July 26, 2023
The managers and owners of firms across the UK now believe that the cost of living crisis is the top risk to their business, closely followed by a range of employee related issues, according to a new poll. Employee related risks in the top five include lack of skilled talent, employee retention and cost of salaries. Despite the cost of materials continuing to rise over the last 12 months, this risk has dropped back from first place in 2022. Risks relating to debts, late payments and fraud all make an appearance in the top ten for the first time.
The annual Gallagher Business Risk Index asked 1,000 leaders at UK businesses to identify the top risks affecting their firm. The current cost of living crisis came first, identified as the biggest concern by over one in five businesses (21 percent).
When asked specifically why the cost-of-living crisis is their top risk factor, the top influencing factors were the current inflation issues (cited by 53 percent of affected businesses), increases in the cost of energy (38 percent) and more generally challenging economic conditions (33 percent). In 2022, the top risk was the cost of materials, which, although still a risk named by many businesses, has fallen away when compared to other factors which have significantly risen up the table.
Many of risks cited by business leaders are primarily focused on people issues reflecting concerns about their workforce, with cost of salaries, lack of skilled talent and employee retention all appearing in the top five.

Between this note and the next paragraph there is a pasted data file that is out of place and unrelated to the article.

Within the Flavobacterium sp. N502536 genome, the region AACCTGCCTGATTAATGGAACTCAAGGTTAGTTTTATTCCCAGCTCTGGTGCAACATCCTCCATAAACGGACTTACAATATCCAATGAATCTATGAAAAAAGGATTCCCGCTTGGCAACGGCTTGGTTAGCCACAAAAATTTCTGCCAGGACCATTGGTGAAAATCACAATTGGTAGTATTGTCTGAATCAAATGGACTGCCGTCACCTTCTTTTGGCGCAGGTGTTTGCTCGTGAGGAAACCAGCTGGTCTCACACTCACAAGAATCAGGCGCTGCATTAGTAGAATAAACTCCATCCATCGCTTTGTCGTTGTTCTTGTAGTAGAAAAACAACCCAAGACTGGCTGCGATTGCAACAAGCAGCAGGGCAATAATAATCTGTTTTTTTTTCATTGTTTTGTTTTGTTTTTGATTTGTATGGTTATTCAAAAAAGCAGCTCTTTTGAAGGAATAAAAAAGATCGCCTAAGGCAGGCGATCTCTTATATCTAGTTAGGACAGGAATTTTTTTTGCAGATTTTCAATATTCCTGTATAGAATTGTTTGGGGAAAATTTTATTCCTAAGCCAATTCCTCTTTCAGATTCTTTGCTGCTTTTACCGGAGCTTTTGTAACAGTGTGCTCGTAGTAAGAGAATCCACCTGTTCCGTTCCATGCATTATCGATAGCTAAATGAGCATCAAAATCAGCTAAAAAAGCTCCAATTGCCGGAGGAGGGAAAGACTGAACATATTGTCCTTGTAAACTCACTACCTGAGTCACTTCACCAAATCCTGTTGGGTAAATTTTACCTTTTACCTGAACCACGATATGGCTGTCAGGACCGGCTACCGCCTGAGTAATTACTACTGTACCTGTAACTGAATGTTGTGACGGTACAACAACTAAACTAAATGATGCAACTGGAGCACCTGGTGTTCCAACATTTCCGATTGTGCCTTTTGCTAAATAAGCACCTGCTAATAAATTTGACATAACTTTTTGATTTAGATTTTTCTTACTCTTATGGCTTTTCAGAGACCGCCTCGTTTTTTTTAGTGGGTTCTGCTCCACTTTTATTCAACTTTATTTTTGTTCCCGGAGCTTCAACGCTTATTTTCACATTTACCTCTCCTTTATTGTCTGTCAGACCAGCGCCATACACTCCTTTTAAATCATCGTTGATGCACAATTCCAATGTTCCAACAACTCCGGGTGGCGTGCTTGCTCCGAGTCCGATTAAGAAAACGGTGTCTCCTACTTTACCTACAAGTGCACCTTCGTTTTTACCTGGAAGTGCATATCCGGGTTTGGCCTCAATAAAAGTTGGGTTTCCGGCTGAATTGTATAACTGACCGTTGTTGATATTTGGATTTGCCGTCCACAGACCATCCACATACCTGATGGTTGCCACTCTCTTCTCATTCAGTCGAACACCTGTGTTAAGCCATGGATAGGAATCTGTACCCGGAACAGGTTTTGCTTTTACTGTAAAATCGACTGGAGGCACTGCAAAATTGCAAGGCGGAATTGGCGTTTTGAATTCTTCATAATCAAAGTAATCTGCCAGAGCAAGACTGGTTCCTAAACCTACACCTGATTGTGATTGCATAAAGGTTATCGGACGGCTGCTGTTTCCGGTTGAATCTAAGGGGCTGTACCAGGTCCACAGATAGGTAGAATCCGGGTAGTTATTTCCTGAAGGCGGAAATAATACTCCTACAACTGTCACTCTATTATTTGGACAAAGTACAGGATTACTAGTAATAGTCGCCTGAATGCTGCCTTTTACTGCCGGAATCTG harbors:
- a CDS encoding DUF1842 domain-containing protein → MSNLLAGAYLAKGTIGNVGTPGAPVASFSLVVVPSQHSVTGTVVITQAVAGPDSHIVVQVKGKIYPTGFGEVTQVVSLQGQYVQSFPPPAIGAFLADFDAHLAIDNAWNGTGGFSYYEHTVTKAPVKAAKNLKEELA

Cost of salaries appears second in the list and was named by 19 percent of business leaders, reflecting the tricky balance with running a profitable business but looking after employees fairly when bills and goods are rising in cost. One in three (34 percent) bosses directly cited inflation as why this was such a worry with a similar number saying it was more generally to do with the overall cost of living (31 percent).
The lack of skilled talent is a major problem for many UK businesses with one in five (18 percent) saying it was amongst the top three risks to successful trading. When asked what was influencing their heightened views on lack of skilled talent, 30 percent of businesses said it was due to changing attitudes amongst the workforce, 17 percent said they had seen an increase in people moving jobs and 19 percent highlighted the long-term impact of COVID on the workplace.
Since the pandemic, the balance of power between employers and employees has subtly changed and new concepts like ‘burnout’ and ‘quiet quitting’, have emerged, albeit this may reverse if the economic instability continues.
The related issue of employee retention is also a big problem for UK employers (18 percent businesses said it was a top three risk) with inflation (26 percent), increased competition for workers (23 percent), plus changing attitudes (27 percent) as significant influencing factors. Employee retention has becoming a rising issue over recent years and employee turnover is at an average of 35 percent for UK businesses, proving a time consuming and costly problem for leaders.
Looking at new risks entering the top ten there has been a marked refocus from 2022, with issues such as debts, fraud and late payments moving up the radars of business leaders. Debts and late payments are a major headache for any business and leaders are right to be concerned as in May company insolvencies in England and Wales jumped 40 percent year-on-year to the highest level since monthly records began with construction and retail the hardest-hit sectors.
Fraud, which did not appear in the 2022 top ten risks at all, is also a rising concern as during times of economic stress fraud is known to increase as fraudsters look to exploit anxieties over finances.
Prior to the pandemic, organisations ranked competition within their sector as their top risk, chosen by 16 percent of business leaders. Yet in the present day, this only ranks fifth, overtaken by more pressing issues caused by the economic environment.